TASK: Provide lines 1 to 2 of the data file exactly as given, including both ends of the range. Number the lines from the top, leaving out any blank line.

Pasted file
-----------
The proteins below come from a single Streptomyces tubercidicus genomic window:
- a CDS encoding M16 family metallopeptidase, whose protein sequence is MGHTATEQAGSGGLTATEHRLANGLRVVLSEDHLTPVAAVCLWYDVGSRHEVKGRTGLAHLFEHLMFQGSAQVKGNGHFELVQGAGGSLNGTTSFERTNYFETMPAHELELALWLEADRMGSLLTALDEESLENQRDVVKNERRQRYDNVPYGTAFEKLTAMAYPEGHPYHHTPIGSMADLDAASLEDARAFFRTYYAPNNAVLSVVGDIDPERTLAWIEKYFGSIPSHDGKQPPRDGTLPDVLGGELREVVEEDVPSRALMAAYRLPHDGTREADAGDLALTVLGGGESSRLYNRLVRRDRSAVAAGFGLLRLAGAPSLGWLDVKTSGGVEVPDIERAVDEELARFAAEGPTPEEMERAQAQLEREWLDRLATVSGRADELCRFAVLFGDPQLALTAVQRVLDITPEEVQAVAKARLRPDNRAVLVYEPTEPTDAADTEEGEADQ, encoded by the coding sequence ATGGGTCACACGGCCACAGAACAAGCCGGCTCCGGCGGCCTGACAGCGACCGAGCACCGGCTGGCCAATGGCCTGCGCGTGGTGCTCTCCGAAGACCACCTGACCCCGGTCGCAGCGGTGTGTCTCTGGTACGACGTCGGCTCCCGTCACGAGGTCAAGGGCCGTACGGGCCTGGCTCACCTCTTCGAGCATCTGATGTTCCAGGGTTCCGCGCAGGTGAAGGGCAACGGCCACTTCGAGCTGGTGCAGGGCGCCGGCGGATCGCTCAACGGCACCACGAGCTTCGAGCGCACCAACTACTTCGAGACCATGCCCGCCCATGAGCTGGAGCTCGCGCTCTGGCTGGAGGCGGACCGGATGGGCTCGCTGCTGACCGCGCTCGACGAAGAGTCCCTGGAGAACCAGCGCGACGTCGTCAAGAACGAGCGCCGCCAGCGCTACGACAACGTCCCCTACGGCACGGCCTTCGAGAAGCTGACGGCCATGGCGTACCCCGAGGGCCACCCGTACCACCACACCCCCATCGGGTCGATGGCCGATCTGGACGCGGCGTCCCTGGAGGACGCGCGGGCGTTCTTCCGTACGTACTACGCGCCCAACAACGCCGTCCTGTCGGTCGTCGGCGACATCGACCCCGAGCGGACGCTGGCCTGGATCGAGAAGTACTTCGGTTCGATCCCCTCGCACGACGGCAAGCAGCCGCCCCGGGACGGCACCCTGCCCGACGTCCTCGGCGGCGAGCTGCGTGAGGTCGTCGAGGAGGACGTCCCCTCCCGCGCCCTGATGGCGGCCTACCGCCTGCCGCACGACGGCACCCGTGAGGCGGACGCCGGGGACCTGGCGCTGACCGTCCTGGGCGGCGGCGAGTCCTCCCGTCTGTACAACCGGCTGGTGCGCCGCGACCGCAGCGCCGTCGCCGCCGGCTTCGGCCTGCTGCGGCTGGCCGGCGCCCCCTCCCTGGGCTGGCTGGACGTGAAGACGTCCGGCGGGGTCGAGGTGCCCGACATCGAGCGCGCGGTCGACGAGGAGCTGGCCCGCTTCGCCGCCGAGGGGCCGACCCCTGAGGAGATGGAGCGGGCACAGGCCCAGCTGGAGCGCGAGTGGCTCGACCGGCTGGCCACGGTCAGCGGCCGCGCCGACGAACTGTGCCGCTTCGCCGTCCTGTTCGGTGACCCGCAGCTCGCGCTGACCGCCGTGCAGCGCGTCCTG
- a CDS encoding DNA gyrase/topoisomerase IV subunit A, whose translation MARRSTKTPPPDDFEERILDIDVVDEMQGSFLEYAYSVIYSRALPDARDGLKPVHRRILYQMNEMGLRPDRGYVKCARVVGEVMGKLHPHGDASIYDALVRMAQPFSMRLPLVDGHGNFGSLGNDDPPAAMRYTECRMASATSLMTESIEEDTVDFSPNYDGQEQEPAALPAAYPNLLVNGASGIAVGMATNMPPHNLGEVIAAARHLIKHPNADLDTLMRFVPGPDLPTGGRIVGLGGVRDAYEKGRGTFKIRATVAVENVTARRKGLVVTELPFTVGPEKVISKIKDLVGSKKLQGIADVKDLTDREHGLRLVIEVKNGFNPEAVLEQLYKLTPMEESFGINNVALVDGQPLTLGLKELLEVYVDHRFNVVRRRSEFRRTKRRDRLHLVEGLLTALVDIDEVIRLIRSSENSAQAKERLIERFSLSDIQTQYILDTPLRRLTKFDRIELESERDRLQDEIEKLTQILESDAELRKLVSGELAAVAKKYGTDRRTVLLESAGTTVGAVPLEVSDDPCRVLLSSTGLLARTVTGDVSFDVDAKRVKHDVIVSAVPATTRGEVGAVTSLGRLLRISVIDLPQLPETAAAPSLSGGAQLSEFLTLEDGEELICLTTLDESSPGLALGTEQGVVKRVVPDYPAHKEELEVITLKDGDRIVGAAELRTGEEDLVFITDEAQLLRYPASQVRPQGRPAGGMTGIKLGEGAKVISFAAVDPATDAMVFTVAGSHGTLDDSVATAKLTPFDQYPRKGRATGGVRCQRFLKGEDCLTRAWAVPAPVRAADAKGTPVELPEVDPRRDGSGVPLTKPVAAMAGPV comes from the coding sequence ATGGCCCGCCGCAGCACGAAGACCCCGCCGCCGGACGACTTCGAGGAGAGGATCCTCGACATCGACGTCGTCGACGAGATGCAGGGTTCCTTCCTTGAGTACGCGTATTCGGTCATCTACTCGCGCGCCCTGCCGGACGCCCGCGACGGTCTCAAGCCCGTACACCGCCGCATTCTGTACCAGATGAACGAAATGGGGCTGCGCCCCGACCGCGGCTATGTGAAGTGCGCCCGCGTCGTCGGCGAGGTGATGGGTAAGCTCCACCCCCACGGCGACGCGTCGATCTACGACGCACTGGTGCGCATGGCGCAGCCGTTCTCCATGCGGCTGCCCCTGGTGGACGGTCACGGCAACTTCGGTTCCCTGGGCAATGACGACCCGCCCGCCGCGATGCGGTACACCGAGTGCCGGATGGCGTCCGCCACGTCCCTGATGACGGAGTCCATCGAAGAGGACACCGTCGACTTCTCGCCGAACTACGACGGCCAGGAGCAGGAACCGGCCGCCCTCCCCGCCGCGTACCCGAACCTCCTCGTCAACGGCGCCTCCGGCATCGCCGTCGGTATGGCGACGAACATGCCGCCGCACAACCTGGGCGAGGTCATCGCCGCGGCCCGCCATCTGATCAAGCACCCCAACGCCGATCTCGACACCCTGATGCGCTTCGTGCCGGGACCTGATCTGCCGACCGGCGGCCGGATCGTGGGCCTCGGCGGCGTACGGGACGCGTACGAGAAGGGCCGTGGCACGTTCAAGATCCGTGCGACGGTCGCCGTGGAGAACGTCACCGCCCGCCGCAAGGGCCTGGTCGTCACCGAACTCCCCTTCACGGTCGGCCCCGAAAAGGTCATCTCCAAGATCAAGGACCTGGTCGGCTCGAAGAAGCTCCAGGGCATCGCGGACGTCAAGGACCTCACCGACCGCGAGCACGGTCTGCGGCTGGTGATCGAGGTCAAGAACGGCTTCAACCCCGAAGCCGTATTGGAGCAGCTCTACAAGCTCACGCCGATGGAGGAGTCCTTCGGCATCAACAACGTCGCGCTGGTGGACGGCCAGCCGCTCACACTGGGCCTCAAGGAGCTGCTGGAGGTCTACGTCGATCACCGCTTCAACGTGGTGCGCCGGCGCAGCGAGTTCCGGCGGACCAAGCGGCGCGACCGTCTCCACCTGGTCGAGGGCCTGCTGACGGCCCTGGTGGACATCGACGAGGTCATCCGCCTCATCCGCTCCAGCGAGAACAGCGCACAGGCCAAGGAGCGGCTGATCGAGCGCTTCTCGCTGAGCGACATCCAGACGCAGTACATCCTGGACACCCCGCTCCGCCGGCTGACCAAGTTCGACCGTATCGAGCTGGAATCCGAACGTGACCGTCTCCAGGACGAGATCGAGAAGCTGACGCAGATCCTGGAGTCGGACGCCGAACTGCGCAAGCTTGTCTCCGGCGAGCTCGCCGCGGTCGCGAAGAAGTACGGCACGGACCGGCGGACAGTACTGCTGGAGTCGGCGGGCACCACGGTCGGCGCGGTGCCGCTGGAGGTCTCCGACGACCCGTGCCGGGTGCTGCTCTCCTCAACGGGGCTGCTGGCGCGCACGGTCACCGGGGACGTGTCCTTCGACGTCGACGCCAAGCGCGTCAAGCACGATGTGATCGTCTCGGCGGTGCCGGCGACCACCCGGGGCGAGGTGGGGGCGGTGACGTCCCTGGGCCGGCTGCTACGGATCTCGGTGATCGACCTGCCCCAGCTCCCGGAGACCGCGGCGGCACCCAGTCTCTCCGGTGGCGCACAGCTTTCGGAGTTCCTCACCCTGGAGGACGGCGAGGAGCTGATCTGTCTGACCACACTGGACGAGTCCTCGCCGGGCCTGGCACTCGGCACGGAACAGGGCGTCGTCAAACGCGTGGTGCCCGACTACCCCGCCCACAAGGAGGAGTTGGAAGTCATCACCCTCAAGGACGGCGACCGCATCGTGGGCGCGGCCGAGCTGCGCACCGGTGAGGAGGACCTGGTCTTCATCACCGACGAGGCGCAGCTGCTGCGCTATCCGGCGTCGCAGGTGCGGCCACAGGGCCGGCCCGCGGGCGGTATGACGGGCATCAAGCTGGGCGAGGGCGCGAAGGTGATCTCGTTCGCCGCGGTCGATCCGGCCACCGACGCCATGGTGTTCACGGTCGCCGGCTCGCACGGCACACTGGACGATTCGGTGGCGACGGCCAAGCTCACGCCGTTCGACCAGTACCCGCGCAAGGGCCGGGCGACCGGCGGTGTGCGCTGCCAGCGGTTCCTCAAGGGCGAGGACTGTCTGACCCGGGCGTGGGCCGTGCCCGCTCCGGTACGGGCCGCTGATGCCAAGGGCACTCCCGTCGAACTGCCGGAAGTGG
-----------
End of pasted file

The proteins below come from a single Streptomyces tubercidicus genomic window:
- a CDS encoding M16 family metallopeptidase, whose protein sequence is MGHTATEQAGSGGLTATEHRLANGLRVVLSEDHLTPVAAVCLWYDVGSRHEVKGRTGLAHLFEHLMFQGSAQVKGNGHFELVQGAGGSLNGTTSFERTNYFETMPAHELELALWLEADRMGSLLTALDEESLENQRDVVKNERRQRYDNVPYGTAFEKLTAMAYPEGHPYHHTPIGSMADLDAASLEDARAFFRTYYAPNNAVLSVVGDIDPERTLAWIEKYFGSIPSHDGKQPPRDGTLPDVLGGELREVVEEDVPSRALMAAYRLPHDGTREADAGDLALTVLGGGESSRLYNRLVRRDRSAVAAGFGLLRLAGAPSLGWLDVKTSGGVEVPDIERAVDEELARFAAEGPTPEEMERAQAQLEREWLDRLATVSGRADELCRFAVLFGDPQLALTAVQRVLDITPEEVQAVAKARLRPDNRAVLVYEPTEPTDAADTEEGEADQ, encoded by the coding sequence ATGGGTCACACGGCCACAGAACAAGCCGGCTCCGGCGGCCTGACAGCGACCGAGCACCGGCTGGCCAATGGCCTGCGCGTGGTGCTCTCCGAAGACCACCTGACCCCGGTCGCAGCGGTGTGTCTCTGGTACGACGTCGGCTCCCGTCACGAGGTCAAGGGCCGTACGGGCCTGGCTCACCTCTTCGAGCATCTGATGTTCCAGGGTTCCGCGCAGGTGAAGGGCAACGGCCACTTCGAGCTGGTGCAGGGCGCCGGCGGATCGCTCAACGGCACCACGAGCTTCGAGCGCACCAACTACTTCGAGACCATGCCCGCCCATGAGCTGGAGCTCGCGCTCTGGCTGGAGGCGGACCGGATGGGCTCGCTGCTGACCGCGCTCGACGAAGAGTCCCTGGAGAACCAGCGCGACGTCGTCAAGAACGAGCGCCGCCAGCGCTACGACAACGTCCCCTACGGCACGGCCTTCGAGAAGCTGACGGCCATGGCGTACCCCGAGGGCCACCCGTACCACCACACCCCCATCGGGTCGATGGCCGATCTGGACGCGGCGTCCCTGGAGGACGCGCGGGCGTTCTTCCGTACGTACTACGCGCCCAACAACGCCGTCCTGTCGGTCGTCGGCGACATCGACCCCGAGCGGACGCTGGCCTGGATCGAGAAGTACTTCGGTTCGATCCCCTCGCACGACGGCAAGCAGCCGCCCCGGGACGGCACCCTGCCCGACGTCCTCGGCGGCGAGCTGCGTGAGGTCGTCGAGGAGGACGTCCCCTCCCGCGCCCTGATGGCGGCCTACCGCCTGCCGCACGACGGCACCCGTGAGGCGGACGCCGGGGACCTGGCGCTGACCGTCCTGGGCGGCGGCGAGTCCTCCCGTCTGTACAACCGGCTGGTGCGCCGCGACCGCAGCGCCGTCGCCGCCGGCTTCGGCCTGCTGCGGCTGGCCGGCGCCCCCTCCCTGGGCTGGCTGGACGTGAAGACGTCCGGCGGGGTCGAGGTGCCCGACATCGAGCGCGCGGTCGACGAGGAGCTGGCCCGCTTCGCCGCCGAGGGGCCGACCCCTGAGGAGATGGAGCGGGCACAGGCCCAGCTGGAGCGCGAGTGGCTCGACCGGCTGGCCACGGTCAGCGGCCGCGCCGACGAACTGTGCCGCTTCGCCGTCCTGTTCGGTGACCCGCAGCTCGCGCTGACCGCCGTGCAGCGCGTCCTG